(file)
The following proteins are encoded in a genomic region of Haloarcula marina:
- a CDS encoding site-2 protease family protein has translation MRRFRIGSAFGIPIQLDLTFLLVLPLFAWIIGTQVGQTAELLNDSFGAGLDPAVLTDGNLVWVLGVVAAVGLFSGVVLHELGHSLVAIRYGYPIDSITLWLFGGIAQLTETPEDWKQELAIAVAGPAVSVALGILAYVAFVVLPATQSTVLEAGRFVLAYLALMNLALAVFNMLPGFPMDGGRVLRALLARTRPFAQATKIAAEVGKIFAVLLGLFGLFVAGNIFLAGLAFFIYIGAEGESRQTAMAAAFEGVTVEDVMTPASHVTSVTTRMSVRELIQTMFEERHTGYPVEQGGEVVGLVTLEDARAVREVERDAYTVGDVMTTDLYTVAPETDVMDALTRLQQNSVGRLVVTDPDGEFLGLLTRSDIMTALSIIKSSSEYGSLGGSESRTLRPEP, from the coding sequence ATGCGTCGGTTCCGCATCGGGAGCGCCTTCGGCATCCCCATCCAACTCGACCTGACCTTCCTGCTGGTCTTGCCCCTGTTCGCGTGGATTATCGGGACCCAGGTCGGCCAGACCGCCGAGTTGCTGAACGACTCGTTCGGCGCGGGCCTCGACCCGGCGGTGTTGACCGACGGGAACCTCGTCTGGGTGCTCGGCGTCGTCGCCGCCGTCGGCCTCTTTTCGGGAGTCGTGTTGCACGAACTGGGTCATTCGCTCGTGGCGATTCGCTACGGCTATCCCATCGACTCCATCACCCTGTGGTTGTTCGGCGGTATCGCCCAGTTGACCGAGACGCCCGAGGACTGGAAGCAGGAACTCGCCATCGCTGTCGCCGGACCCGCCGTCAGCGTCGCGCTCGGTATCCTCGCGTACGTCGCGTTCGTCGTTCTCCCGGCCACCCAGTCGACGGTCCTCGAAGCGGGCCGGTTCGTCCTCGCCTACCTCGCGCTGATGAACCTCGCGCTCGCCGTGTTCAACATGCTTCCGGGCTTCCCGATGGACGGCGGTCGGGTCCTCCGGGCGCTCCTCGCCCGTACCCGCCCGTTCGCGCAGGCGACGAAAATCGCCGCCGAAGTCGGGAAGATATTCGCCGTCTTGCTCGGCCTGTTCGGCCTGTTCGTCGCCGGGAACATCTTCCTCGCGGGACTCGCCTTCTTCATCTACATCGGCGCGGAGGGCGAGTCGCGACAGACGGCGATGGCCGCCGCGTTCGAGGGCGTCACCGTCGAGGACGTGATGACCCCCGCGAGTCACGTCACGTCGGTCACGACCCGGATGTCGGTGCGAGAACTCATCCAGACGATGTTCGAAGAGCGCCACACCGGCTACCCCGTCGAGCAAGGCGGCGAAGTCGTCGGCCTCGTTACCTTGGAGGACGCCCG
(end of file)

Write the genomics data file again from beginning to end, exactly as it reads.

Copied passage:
The following proteins are encoded in a genomic region of Haloarcula marina:
- a CDS encoding site-2 protease family protein has translation MRRFRIGSAFGIPIQLDLTFLLVLPLFAWIIGTQVGQTAELLNDSFGAGLDPAVLTDGNLVWVLGVVAAVGLFSGVVLHELGHSLVAIRYGYPIDSITLWLFGGIAQLTETPEDWKQELAIAVAGPAVSVALGILAYVAFVVLPATQSTVLEAGRFVLAYLALMNLALAVFNMLPGFPMDGGRVLRALLARTRPFAQATKIAAEVGKIFAVLLGLFGLFVAGNIFLAGLAFFIYIGAEGESRQTAMAAAFEGVTVEDVMTPASHVTSVTTRMSVRELIQTMFEERHTGYPVEQGGEVVGLVTLEDARAVREVERDAYTVGDVMTTDLYTVAPETDVMDALTRLQQNSVGRLVVTDPDGEFLGLLTRSDIMTALSIIKSSSEYGSLGGSESRTLRPEP, from the coding sequence ATGCGTCGGTTCCGCATCGGGAGCGCCTTCGGCATCCCCATCCAACTCGACCTGACCTTCCTGCTGGTCTTGCCCCTGTTCGCGTGGATTATCGGGACCCAGGTCGGCCAGACCGCCGAGTTGCTGAACGACTCGTTCGGCGCGGGCCTCGACCCGGCGGTGTTGACCGACGGGAACCTCGTCTGGGTGCTCGGCGTCGTCGCCGCCGTCGGCCTCTTTTCGGGAGTCGTGTTGCACGAACTGGGTCATTCGCTCGTGGCGATTCGCTACGGCTATCCCATCGACTCCATCACCCTGTGGTTGTTCGGCGGTATCGCCCAGTTGACCGAGACGCCCGAGGACTGGAAGCAGGAACTCGCCATCGCTGTCGCCGGACCCGCCGTCAGCGTCGCGCTCGGTATCCTCGCGTACGTCGCGTTCGTCGTTCTCCCGGCCACCCAGTCGACGGTCCTCGAAGCGGGCCGGTTCGTCCTCGCCTACCTCGCGCTGATGAACCTCGCGCTCGCCGTGTTCAACATGCTTCCGGGCTTCCCGATGGACGGCGGTCGGGTCCTCCGGGCGCTCCTCGCCCGTACCCGCCCGTTCGCGCAGGCGACGAAAATCGCCGCCGAAGTCGGGAAGATATTCGCCGTCTTGCTCGGCCTGTTCGGCCTGTTCGTCGCCGGGAACATCTTCCTCGCGGGACTCGCCTTCTTCATCTACATCGGCGCGGAGGGCGAGTCGCGACAGACGGCGATGGCCGCCGCGTTCGAGGGCGTCACCGTCGAGGACGTGATGACCCCCGCGAGTCACGTCACGTCGGTCACGACCCGGATGTCGGTGCGAGAACTCATCCAGACGATGTTCGAAGAGCGCCACACCGGCTACCCCGTCGAGCAAGGCGGCGAAGTCGTCGGCCTCGTTACCTTGGAGGACGCCCG